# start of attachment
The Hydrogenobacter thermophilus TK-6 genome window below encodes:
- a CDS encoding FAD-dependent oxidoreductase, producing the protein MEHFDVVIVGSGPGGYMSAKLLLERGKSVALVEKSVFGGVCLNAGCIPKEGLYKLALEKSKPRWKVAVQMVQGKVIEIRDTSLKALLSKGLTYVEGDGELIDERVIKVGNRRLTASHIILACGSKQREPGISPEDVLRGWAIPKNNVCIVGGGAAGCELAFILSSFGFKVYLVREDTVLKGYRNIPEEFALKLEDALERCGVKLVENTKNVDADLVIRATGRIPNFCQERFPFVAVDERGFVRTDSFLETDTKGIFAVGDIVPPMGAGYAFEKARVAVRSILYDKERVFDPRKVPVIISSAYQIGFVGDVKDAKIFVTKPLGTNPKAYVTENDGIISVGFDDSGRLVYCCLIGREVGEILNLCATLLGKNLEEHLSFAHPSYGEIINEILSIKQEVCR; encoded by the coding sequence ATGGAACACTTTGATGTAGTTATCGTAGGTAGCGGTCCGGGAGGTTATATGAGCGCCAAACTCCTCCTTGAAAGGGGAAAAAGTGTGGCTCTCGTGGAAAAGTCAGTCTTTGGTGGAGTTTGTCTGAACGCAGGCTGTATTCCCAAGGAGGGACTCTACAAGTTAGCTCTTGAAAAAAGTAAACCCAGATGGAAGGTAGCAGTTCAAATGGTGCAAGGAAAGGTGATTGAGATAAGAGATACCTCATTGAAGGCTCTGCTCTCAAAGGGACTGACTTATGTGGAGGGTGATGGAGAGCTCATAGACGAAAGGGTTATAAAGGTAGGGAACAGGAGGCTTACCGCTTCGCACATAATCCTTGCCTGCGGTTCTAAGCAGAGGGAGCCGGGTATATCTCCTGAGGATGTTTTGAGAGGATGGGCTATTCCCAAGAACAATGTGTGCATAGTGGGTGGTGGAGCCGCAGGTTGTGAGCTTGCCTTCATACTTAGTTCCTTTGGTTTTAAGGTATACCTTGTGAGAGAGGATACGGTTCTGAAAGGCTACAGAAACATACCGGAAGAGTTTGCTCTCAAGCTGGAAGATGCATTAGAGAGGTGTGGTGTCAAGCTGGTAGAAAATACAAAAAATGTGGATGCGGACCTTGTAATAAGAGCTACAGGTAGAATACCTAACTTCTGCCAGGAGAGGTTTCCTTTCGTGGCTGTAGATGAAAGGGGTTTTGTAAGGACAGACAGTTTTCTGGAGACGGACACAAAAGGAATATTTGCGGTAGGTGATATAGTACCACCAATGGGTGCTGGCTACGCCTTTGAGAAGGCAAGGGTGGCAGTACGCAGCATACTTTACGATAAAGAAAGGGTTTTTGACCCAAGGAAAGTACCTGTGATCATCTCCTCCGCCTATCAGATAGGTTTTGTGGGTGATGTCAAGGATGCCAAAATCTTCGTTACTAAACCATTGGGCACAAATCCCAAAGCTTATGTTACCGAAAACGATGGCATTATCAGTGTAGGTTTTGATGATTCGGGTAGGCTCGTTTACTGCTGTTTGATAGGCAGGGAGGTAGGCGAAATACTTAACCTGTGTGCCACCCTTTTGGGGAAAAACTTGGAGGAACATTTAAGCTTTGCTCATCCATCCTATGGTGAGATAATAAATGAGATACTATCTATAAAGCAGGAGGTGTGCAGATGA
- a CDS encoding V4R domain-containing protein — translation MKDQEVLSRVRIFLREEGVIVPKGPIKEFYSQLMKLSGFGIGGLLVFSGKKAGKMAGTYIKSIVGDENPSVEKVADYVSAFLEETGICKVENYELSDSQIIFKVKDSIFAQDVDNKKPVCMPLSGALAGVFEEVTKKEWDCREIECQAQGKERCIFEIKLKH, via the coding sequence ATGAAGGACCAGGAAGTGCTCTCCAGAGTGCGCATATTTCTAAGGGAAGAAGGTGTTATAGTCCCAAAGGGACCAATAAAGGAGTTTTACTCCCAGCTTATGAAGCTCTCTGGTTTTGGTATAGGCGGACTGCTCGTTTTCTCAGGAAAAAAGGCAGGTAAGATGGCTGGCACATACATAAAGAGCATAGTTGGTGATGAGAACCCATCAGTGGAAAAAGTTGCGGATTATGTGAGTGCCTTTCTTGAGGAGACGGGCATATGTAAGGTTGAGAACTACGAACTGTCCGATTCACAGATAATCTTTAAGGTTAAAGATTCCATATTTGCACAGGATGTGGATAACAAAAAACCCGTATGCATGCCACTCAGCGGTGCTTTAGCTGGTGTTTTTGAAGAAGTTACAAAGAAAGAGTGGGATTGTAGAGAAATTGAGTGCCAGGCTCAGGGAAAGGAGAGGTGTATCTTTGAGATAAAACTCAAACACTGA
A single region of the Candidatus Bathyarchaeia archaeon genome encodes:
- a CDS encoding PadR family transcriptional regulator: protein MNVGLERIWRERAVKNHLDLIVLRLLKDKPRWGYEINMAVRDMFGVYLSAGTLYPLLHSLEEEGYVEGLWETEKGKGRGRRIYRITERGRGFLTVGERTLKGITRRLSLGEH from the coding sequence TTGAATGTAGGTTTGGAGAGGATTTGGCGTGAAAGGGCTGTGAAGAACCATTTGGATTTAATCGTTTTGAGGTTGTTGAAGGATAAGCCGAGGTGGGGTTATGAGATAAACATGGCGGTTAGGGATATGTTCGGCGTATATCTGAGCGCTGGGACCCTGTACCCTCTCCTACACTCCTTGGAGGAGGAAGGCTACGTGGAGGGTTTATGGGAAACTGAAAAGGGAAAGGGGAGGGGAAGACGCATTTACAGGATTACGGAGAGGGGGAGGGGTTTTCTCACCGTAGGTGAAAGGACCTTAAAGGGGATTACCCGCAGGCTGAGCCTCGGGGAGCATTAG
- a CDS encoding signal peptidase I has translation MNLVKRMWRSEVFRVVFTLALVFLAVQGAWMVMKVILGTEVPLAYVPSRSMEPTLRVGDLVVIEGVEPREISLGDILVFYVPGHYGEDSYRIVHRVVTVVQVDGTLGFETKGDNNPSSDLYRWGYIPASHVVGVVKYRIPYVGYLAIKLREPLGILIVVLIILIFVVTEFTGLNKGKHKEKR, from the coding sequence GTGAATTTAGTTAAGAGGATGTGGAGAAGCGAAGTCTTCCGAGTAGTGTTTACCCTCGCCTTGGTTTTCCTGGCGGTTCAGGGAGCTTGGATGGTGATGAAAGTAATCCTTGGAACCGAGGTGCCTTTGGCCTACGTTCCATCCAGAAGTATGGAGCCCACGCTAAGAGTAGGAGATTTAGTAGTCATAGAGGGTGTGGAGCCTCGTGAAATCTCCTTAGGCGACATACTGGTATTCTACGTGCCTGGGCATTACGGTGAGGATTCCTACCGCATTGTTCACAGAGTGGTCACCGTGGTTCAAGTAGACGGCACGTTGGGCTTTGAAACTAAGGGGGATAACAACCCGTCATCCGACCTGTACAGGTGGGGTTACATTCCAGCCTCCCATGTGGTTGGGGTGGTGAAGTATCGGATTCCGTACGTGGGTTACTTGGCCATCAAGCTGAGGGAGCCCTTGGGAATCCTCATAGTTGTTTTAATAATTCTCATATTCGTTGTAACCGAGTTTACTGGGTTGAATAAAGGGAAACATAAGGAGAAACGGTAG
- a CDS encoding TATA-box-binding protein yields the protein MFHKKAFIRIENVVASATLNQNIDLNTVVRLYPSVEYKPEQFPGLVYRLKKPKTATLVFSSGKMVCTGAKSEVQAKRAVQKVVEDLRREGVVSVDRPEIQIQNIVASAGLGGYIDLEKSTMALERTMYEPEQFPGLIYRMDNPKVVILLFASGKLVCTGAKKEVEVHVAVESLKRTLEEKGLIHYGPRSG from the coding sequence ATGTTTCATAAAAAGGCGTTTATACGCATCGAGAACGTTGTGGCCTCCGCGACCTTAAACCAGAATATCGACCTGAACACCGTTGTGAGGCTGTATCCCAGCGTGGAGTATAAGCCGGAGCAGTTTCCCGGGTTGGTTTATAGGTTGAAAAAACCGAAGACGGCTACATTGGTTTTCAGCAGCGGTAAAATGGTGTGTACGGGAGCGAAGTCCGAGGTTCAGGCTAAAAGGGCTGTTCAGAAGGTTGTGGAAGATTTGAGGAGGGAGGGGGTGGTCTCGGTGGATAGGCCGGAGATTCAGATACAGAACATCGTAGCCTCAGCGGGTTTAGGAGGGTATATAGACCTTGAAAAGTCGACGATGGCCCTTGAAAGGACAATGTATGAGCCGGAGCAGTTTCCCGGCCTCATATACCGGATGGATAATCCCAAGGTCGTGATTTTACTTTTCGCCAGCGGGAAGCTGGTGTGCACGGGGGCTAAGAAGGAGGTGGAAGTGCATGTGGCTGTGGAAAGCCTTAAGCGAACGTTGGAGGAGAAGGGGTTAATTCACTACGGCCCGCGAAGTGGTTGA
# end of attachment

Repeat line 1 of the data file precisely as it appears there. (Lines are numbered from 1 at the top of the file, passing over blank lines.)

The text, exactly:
The Hydrogenobacter thermophilus TK-6 genome window below encodes: